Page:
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Chevron (CVX) Joins Sea Cargo Charter to Lower Marine Emissions

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Chevron Corporation (CVX - Free Report) recently announced its shipping unit’s latest pledge to cut emissions from its California-based marine business by joining the Sea Cargo Charter. More than 30 tankers, including 10 LNG carriers, make up the group's transportation fleet.

The charter was developed last year to track and minimize the shipping sector's carbon footprint in accordance with the International Maritime Organization’s regulations, which seek lower overall yearly emissions by at least 50% within 2050 compared to the 2008 levels.

The Sea Cargo Charter establishes a global benchmark for tracking shipping emissions, therefore advancing the marine industry's decarbonization process. The currently Zacks Rank #3 (Hold) CVX is pleased to join and collaborate with the Sea Cargo Charter to improve openness and accuracy of reporting, thus ensuring sustainable environmental management. You can see  the complete list of today’s Zacks #1 Rank (Strong Buy) stocks here.

TotalEnergies, Cargill, Anglo American and Royal Dutch Shell are among the charter's other signatories, with the participating corporations committed to track and report overall yearly emissions from their maritime operations.

With the rise of ESG (Environmental, Social and Governance) investing and the broad-based transition toward clean energy, CVX became the latest oil biggie to set long-term climate goals after committing to becoming carbon neutral over the next three decades.

Chevron Aims for Net-Zero Emissions by 2050

Working hard to catch up with the other supermajors (especially the European ones), earlier in October, management said that Chevron “aspired” to achieve net-zero greenhouse gas emissions in its operations by 2050. Its climate goal covers carbon emissions directly generated from its operations (Scope 1) and indirect emissions caused by the electricity consumption to run its facilities (Scope 2).

In the shorter term, Chevron intends to trim carbon intensity by 5% within 2028 relative to 2016, including emissions from the combustion of fuel (such as jet fuel and gasoline) it sells to end-users. These are the hard-to-address Scope 3 emissions that typically constitute more than 90% of an oil and gas holding’s total footprint. Earlier this year, 61% of shareholders voted in favor of a proposal asking CVX to substantially cut Scope 3 emissions.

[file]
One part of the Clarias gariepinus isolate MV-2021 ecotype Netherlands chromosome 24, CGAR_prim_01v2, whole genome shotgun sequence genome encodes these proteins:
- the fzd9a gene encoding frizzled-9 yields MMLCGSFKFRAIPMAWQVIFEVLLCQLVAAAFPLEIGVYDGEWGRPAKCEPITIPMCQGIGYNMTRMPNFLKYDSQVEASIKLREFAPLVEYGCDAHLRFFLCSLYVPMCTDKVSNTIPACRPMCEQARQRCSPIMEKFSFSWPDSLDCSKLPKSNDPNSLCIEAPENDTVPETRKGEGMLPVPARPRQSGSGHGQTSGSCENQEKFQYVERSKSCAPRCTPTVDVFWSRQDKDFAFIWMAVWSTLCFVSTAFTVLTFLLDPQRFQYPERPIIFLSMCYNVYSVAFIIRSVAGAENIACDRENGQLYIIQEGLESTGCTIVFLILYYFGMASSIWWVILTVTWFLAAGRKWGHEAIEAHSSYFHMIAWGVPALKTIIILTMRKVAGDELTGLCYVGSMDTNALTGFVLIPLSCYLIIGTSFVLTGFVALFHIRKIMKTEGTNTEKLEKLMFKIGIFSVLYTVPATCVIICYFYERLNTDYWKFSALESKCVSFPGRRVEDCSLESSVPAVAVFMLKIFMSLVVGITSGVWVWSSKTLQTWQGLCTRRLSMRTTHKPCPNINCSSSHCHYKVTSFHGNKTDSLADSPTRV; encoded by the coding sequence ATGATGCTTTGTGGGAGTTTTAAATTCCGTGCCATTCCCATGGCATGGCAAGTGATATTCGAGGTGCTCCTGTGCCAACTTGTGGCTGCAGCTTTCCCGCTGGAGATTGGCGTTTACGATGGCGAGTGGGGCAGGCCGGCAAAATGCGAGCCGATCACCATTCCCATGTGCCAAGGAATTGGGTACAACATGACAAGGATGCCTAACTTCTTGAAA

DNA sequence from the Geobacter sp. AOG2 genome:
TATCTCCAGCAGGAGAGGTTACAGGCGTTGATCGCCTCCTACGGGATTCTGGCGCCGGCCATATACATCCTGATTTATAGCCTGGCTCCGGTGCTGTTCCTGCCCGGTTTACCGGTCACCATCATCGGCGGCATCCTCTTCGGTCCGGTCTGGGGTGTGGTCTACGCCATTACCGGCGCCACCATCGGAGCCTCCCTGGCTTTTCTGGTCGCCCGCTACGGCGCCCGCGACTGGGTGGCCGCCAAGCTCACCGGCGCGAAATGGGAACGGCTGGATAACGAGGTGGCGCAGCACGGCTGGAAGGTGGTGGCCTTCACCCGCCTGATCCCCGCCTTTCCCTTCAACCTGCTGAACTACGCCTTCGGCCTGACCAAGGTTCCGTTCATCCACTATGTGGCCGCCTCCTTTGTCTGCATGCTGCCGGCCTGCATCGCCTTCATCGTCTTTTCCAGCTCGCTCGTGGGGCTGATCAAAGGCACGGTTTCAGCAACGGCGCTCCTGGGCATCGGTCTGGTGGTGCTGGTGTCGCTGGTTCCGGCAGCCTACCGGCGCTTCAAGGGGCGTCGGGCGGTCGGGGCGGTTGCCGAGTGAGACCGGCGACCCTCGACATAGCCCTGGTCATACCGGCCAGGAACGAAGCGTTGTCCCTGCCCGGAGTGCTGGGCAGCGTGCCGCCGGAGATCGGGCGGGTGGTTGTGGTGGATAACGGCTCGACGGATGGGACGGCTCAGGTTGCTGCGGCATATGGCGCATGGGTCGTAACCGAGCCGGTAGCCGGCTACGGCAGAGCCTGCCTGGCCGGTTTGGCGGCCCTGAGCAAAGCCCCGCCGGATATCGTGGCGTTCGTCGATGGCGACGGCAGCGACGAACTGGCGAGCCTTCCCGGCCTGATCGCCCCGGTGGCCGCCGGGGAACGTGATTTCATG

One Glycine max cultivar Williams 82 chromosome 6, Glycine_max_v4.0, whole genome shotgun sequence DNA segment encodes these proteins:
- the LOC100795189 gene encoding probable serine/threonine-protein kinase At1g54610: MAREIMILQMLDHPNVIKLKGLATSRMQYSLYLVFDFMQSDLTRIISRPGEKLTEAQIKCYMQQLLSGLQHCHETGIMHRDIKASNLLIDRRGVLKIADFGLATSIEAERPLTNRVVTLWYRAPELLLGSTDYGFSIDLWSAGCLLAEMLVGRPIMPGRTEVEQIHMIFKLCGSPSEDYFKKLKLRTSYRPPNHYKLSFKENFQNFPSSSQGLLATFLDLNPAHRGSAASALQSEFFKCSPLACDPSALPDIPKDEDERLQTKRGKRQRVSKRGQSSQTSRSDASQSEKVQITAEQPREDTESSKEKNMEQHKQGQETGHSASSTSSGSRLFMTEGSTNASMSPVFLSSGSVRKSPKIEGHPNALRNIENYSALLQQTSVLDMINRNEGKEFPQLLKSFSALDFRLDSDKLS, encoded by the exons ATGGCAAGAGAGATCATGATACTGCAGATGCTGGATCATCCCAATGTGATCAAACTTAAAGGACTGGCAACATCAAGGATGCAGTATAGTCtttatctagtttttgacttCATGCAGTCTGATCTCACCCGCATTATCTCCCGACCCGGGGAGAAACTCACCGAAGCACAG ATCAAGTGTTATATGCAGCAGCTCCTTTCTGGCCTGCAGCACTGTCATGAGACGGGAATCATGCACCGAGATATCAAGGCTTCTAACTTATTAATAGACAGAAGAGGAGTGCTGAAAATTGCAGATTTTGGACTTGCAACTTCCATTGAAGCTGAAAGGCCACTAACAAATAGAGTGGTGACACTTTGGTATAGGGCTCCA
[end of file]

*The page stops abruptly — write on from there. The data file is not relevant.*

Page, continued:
Other Energy Players' Net-Zero Initiatives

Carbon neutrality, also termed net zero, refers to a situation wherein all carbon (and other greenhouse gas or GHG) emissions are offset by absorbing the same from the atmosphere. This is an important yardstick by climate scientists to ensure that global warming is limited to 1.5°C above the pre-industrial levels by 2050, in sync with the Paris Climate Agreement.

As the focus on energy transition deepens, let’s look at some of the oil and gas companies aiming to achieve net-zero emissions by 2050.

It all started with Repsol (REPYY - Free Report) , which in December 2019, announced its non-binding plan of reducing net carbon emissions to zero by 2050. The move by the Spanish firm, which complies with the Paris Agreement climate mission, marked the first such initiative in the oil and gas industry.

REPYY is expected to use its 2016 carbon intensity level as the baseline. It plans to slash 10% intensity by 2025 and 20% in the next five years. Repsol expects carbon intensity to fall 40% by 2040 and reach 100% by 2050.

In February 2020, BP plc (BP - Free Report) announced a plan to curb net carbon emissions to zero by 2050 or sooner. This London-based energy behemoth plans to sell assets worth 25 billion to finance its green energy push. As part of its net-zero ambition, BP vowed to cut fossil fuel production by 40% from the 2019 levels.

Moreover, to achieve its environment targets, it plans to boost investments in non-hydrocarbon businesses over time. Additionally, BP looks to stop corporate reputation advertising and divert spending toward promoting carbon-reduction policies.

Last year, Norway’s Equinor (EQNR - Free Report) set its strategy to enhance its transformation into a net-zero carbon emitter. EQNR plans to decrease net carbon intensity by 20% within 2030 and 40% by 2035 while investing more in renewables and low-carbon solutions.

Equinor announced a long-term renewable energy target of reaching 12-16 gigawatt of installed capacity by 2030. It aims to store 15-30 million metric tons of carbon dioxide per year and offer clean hydrogen to 3-5 industrial clusters by 2035. EQNR intends to invest about $23 billion in renewables between 2021 and 2026.


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